CHICAGO -- Anybody still fuming about the emotional conclusion to the Bulls' overtime loss to the Nuggets on Monday night probably has forgotten about the statement the NBA issued Jan. 18.
Acknowledging an official's error, the league said Joakim Noah's foul on Raptors forward Amir Johnson with 1 second left in overtime and Toronto trailing by two points should have been called as a shooting foul. Instead, the Raptors inbounded, Jose Calderon's 3-pointer missed and the Bulls prevailed on that Jan. 16 night in Canada.
That's not to say Johnson would have hit two free throws to tie or the Bulls still wouldn't have won or that the league's competition committee -- in light of what happened Monday -- may seek to tweak its video review policy this offseason. It is to say memory can't be selective when it comes to tough calls.
And the fact the NBA didn't issue any statements acknowledging official error on Tuesday means the Bulls, as angry as they are, probably are even when it comes to those tough calls.
Of course, the Bulls don't see it that way, particularly when they maintained in a discussion with league personnel Tuesday that no official signaled offensive interference on Noah when he tipped home Marco Belinelli's miss for what appeared to be the winning basket on Monday.
Officials had said video review couldn't be used to overturn what could have been called as offensive interference on Kosta Koufos' tip-in with 46.4 seconds left because no call originally had been made. That's what made the Bulls so irate when Noah's basket was overruled.
But even if the Bulls couldn't see an official signal offensive interference and claim the Nuggets' protest prompted the video review that overturned Noah's tip-in, replays do show lead official Ken Mauer walking straight to the scorer's table. And two people from the official scorers' crew that sits at the table said Mauer indicated he had made a call.
The Bulls vehemently claimed they neither heard nor saw any call made, thus the video review shouldn't have been allowed. And the Bulls watched replays from every possible angle from the United Center and didn't see any call signaled either.
"They called basket," Noah said.
As for the ability to review whether baskets are 3-pointers or not or shot-clock violations after the fact, those are isolated plays that don't affect what comes next. In fact, officials nullified an Andre Miller third-quarter basket at the next stoppage of play because they ruled it came after the shot clock had expired.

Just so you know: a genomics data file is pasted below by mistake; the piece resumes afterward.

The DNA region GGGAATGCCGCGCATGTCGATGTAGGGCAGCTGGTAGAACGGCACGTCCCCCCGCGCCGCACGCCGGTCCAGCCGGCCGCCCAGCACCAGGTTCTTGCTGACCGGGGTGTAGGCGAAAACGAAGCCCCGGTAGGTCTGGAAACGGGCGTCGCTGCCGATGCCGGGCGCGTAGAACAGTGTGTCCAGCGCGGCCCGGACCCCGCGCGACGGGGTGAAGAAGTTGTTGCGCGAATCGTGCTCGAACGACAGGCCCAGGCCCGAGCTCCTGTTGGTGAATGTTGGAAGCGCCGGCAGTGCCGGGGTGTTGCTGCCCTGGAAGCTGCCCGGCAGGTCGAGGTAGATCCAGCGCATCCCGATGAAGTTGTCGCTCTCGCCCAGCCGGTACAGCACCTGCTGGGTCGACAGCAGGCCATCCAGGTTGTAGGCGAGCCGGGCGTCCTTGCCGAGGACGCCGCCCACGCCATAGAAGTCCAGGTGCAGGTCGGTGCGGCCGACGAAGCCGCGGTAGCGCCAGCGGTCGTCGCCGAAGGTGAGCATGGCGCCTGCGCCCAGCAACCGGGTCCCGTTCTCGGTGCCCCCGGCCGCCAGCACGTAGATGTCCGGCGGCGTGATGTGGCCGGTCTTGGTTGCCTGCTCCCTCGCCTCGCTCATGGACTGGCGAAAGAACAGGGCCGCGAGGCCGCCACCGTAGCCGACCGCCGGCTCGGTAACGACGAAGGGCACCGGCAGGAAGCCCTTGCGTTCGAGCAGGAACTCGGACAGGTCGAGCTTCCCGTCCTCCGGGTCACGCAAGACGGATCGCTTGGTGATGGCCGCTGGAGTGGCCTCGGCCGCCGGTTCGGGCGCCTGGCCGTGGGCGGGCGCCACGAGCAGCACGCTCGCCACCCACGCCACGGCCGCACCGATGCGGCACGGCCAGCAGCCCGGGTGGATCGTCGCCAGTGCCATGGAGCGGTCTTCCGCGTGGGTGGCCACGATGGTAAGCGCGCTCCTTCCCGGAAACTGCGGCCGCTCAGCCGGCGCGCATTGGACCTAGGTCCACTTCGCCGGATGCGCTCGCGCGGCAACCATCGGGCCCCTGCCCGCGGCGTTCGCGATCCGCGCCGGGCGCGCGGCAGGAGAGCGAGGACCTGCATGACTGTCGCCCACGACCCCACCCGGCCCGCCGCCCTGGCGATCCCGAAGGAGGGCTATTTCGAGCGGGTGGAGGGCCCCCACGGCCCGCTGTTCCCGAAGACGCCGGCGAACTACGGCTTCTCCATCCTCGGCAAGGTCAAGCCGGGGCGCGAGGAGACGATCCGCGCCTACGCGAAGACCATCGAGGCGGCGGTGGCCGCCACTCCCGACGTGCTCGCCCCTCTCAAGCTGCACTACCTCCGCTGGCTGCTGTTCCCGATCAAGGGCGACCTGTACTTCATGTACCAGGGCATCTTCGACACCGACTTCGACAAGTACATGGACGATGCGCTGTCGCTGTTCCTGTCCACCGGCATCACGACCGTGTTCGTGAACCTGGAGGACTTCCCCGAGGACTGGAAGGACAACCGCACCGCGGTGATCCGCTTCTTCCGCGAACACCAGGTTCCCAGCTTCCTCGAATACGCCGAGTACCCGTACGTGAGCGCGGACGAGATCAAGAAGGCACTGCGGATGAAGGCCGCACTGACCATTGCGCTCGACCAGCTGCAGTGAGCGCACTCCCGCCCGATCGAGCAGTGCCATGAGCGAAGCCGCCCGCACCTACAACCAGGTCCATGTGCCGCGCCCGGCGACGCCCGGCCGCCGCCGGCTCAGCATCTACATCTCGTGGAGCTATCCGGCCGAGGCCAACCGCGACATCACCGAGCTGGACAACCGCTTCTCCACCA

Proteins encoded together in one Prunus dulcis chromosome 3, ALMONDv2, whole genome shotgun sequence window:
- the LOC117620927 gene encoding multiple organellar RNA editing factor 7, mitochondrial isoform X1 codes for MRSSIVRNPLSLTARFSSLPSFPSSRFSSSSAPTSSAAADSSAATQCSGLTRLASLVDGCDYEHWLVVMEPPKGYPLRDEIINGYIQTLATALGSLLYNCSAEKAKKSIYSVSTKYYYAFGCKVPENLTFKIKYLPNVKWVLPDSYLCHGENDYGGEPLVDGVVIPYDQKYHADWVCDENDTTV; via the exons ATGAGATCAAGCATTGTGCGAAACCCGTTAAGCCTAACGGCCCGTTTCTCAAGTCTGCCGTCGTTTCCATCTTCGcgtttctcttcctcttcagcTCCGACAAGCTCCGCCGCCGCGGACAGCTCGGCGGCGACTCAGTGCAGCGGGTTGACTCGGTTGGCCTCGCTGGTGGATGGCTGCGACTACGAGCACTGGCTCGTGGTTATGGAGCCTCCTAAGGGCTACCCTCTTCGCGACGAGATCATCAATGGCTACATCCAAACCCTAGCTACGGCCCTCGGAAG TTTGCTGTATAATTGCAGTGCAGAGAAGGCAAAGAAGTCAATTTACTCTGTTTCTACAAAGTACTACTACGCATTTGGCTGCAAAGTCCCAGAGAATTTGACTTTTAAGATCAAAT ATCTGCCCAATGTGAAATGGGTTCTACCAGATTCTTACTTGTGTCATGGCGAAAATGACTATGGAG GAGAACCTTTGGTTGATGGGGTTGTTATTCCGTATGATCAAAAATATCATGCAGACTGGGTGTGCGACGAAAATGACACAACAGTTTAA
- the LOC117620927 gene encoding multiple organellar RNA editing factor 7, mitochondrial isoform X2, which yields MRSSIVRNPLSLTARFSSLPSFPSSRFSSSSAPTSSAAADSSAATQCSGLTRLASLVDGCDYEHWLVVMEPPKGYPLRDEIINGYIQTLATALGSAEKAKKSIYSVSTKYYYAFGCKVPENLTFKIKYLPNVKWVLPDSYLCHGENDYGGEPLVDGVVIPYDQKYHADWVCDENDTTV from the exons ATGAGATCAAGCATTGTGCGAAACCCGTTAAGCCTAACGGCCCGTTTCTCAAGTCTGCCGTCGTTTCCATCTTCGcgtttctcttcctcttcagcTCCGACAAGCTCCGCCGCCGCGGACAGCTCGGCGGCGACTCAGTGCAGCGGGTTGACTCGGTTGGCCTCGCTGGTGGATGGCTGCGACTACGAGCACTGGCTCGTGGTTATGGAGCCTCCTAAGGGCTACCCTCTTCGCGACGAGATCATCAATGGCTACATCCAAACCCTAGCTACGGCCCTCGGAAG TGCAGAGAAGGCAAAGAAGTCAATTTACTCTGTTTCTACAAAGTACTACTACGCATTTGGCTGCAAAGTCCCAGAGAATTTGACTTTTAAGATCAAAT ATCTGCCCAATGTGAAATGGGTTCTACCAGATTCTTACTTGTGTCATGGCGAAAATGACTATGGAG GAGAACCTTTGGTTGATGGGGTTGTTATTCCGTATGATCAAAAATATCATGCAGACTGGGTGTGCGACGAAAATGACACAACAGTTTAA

But hypothetically speaking, what if, say, Noah had blocked Koufos' putback attempt and it led to a breakaway layup for the Bulls? If video review is expanded to allow officials to look at calls that aren't made to get them right and, in this instance, they rule Koufos' putback attempt is in fact offensive interference, officials then would have to negate the Bulls' breakaway layup.
For what it's worth, Noah's tip-in of Nate Robinson's miss on the possession after Koufos' tip-in was similar -- outside the cylinder but still close to contact with front of the rim -- and was allowed.
Perhaps the video review policy could be amended when the competition committee meets next season to allow officials to monitor close calls on made baskets, even if no call originally is made on the floor. That's a point Thibodeau made in eloquent, if emotional, fashion late Monday.
"I asked them about Koufos' play and they told me because they didn't make the call they couldn't review it," he said. "If that's the rule interpretation, which it is, they're right. But my point is: At that point of a hard-fought game, that's why we have video review, to make sure we get it right. So we review one and we don't review the other?"
In the meantime, the Bulls need to shed the difficult loss as quickly as possible and prepare for the Trail Blazers on Thursday at the United Center.
"We have to pick ourselves up," Thibodeau said. "We made mistakes that need to be corrected. We're headed down the stretch now. We have to get it right."
(c)2013 Chicago Tribune
Visit the Chicago Tribune at www.chicagotribune.com
Distributed by MCT Information Services